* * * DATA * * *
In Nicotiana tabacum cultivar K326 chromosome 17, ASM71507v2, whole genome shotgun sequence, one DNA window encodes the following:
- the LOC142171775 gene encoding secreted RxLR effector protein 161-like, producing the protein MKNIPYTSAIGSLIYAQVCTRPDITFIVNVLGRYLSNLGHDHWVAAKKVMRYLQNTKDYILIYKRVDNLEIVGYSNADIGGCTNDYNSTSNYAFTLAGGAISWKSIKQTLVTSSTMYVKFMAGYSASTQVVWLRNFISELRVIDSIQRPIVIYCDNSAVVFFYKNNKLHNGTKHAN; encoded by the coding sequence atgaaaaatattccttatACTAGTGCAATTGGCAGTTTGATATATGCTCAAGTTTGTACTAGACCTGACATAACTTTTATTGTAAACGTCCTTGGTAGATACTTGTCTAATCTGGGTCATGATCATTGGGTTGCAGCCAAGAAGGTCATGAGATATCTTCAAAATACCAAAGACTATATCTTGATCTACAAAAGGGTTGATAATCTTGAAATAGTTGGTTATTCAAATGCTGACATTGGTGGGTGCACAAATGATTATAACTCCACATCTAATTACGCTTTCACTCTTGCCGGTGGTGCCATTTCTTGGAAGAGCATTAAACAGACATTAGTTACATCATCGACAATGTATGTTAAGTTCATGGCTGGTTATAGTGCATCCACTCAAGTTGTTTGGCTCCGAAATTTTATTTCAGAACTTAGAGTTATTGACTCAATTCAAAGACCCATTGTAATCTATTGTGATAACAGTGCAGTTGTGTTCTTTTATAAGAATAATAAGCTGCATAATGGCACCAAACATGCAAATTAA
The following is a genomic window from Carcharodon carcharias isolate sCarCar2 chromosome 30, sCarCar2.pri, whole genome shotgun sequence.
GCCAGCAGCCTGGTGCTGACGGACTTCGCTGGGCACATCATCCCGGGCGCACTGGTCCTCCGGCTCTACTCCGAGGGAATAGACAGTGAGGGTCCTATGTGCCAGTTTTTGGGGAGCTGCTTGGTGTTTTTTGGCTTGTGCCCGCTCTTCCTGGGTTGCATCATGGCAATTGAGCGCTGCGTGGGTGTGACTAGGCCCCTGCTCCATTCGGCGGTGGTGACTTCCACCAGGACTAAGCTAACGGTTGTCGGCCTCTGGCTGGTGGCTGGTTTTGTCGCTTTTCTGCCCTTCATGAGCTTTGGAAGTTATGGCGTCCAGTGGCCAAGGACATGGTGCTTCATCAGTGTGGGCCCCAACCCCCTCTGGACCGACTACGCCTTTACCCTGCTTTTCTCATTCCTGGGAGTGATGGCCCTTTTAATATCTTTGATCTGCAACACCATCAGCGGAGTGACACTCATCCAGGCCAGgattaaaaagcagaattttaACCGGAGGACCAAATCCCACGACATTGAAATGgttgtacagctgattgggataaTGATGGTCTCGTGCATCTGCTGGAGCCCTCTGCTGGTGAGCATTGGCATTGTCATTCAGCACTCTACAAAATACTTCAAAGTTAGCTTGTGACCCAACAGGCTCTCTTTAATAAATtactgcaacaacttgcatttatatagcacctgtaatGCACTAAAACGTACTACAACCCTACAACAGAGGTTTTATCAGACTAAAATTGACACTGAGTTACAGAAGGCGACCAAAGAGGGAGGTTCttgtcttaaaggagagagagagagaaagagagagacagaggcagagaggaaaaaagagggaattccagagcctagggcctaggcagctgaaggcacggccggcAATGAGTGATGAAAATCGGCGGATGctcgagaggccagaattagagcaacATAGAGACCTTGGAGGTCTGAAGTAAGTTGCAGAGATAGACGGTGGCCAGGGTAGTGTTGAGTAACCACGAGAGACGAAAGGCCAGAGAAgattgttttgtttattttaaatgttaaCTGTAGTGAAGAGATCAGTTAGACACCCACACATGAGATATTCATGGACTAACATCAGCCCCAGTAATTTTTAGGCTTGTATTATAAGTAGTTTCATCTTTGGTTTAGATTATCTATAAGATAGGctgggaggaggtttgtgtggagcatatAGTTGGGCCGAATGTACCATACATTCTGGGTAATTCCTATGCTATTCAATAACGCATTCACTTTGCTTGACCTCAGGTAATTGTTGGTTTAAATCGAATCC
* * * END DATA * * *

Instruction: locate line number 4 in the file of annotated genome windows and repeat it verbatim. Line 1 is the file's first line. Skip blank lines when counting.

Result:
GCCAGCAGCCTGGTGCTGACGGACTTCGCTGGGCACATCATCCCGGGCGCACTGGTCCTCCGGCTCTACTCCGAGGGAATAGACAGTGAGGGTCCTATGTGCCAGTTTTTGGGGAGCTGCTTGGTGTTTTTTGGCTTGTGCCCGCTCTTCCTGGGTTGCATCATGGCAATTGAGCGCTGCGTGGGTGTGACTAGGCCCCTGCTCCATTCGGCGGTGGTGACTTCCACCAGGACTAAGCTAACGGTTGTCGGCCTCTGGCTGGTGGCTGGTTTTGTCGCTTTTCTGCCCTTCATGAGCTTTGGAAGTTATGGCGTCCAGTGGCCAAGGACATGGTGCTTCATCAGTGTGGGCCCCAACCCCCTCTGGACCGACTACGCCTTTACCCTGCTTTTCTCATTCCTGGGAGTGATGGCCCTTTTAATATCTTTGATCTGCAACACCATCAGCGGAGTGACACTCATCCAGGCCAGgattaaaaagcagaattttaACCGGAGGACCAAATCCCACGACATTGAAATGgttgtacagctgattgggataaTGATGGTCTCGTGCATCTGCTGGAGCCCTCTGCTGGTGAGCATTGGCATTGTCATTCAGCACTCTACAAAATACTTCAAAGTTAGCTTGTGACCCAACAGGCTCTCTTTAATAAATtactgcaacaacttgcatttatatagcacctgtaatGCACTAAAACGTACTACAACCCTACAACAGAGGTTTTATCAGACTAAAATTGACACTGAGTTACAGAAGGCGACCAAAGAGGGAGGTTCttgtcttaaaggagagagagagagaaagagagagacagaggcagagaggaaaaaagagggaattccagagcctagggcctaggcagctgaaggcacggccggcAATGAGTGATGAAAATCGGCGGATGctcgagaggccagaattagagcaacATAGAGACCTTGGAGGTCTGAAGTAAGTTGCAGAGATAGACGGTGGCCAGGGTAGTGTTGAGTAACCACGAGAGACGAAAGGCCAGAGAAgattgttttgtttattttaaatgttaaCTGTAGTGAAGAGATCAGTTAGACACCCACACATGAGATATTCATGGACTAACATCAGCCCCAGTAATTTTTAGGCTTGTATTATAAGTAGTTTCATCTTTGGTTTAGATTATCTATAAGATAGGctgggaggaggtttgtgtggagcatatAGTTGGGCCGAATGTACCATACATTCTGGGTAATTCCTATGCTATTCAATAACGCATTCACTTTGCTTGACCTCAGGTAATTGTTGGTTTAAATCGAATCC